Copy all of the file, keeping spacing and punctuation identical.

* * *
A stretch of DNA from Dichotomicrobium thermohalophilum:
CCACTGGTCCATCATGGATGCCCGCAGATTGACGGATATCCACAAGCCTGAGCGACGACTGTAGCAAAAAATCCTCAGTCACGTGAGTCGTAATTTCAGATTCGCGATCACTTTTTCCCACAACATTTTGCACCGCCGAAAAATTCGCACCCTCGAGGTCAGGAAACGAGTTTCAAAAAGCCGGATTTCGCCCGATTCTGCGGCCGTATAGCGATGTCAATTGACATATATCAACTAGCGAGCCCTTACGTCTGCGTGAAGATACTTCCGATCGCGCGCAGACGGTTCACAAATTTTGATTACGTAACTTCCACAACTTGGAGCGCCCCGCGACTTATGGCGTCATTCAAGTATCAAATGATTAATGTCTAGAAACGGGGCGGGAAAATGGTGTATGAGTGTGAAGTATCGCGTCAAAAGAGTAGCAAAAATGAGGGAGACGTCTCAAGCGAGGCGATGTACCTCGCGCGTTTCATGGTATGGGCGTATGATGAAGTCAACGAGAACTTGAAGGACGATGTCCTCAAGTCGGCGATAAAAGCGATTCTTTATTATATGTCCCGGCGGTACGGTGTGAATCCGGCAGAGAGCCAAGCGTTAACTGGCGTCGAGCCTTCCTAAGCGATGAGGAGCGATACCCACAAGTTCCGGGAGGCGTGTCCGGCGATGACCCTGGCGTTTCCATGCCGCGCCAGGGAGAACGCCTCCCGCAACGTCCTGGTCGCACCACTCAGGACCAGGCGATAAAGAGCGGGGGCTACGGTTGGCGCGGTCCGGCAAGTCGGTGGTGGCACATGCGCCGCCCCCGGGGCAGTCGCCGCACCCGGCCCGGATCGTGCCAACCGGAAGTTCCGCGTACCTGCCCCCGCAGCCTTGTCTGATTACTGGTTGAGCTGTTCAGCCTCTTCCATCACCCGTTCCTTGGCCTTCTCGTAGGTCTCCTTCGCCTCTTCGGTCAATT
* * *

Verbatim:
A stretch of DNA from Dichotomicrobium thermohalophilum:
CCACTGGTCCATCATGGATGCCCGCAGATTGACGGATATCCACAAGCCTGAGCGACGACTGTAGCAAAAAATCCTCAGTCACGTGAGTCGTAATTTCAGATTCGCGATCACTTTTTCCCACAACATTTTGCACCGCCGAAAAATTCGCACCCTCGAGGTCAGGAAACGAGTTTCAAAAAGCCGGATTTCGCCCGATTCTGCGGCCGTATAGCGATGTCAATTGACATATATCAACTAGCGAGCCCTTACGTCTGCGTGAAGATACTTCCGATCGCGCGCAGACGGTTCACAAATTTTGATTACGTAACTTCCACAACTTGGAGCGCCCCGCGACTTATGGCGTCATTCAAGTATCAAATGATTAATGTCTAGAAACGGGGCGGGAAAATGGTGTATGAGTGTGAAGTATCGCGTCAAAAGAGTAGCAAAAATGAGGGAGACGTCTCAAGCGAGGCGATGTACCTCGCGCGTTTCATGGTATGGGCGTATGATGAAGTCAACGAGAACTTGAAGGACGATGTCCTCAAGTCGGCGATAAAAGCGATTCTTTATTATATGTCCCGGCGGTACGGTGTGAATCCGGCAGAGAGCCAAGCGTTAACTGGCGTCGAGCCTTCCTAAGCGATGAGGAGCGATACCCACAAGTTCCGGGAGGCGTGTCCGGCGATGACCCTGGCGTTTCCATGCCGCGCCAGGGAGAACGCCTCCCGCAACGTCCTGGTCGCACCACTCAGGACCAGGCGATAAAGAGCGGGGGCTACGGTTGGCGCGGTCCGGCAAGTCGGTGGTGGCACATGCGCCGCCCCCGGGGCAGTCGCCGCACCCGGCCCGGATCGTGCCAACCGGAAGTTCCGCGTACCTGCCCCCGCAGCCTTGTCTGATTACTGGTTGAGCTGTTCAGCCTCTTCCATCACCCGTTCCTTGGCCTTCTCGTAGGTCTCCTTCGCCTCTTCGGTCAATT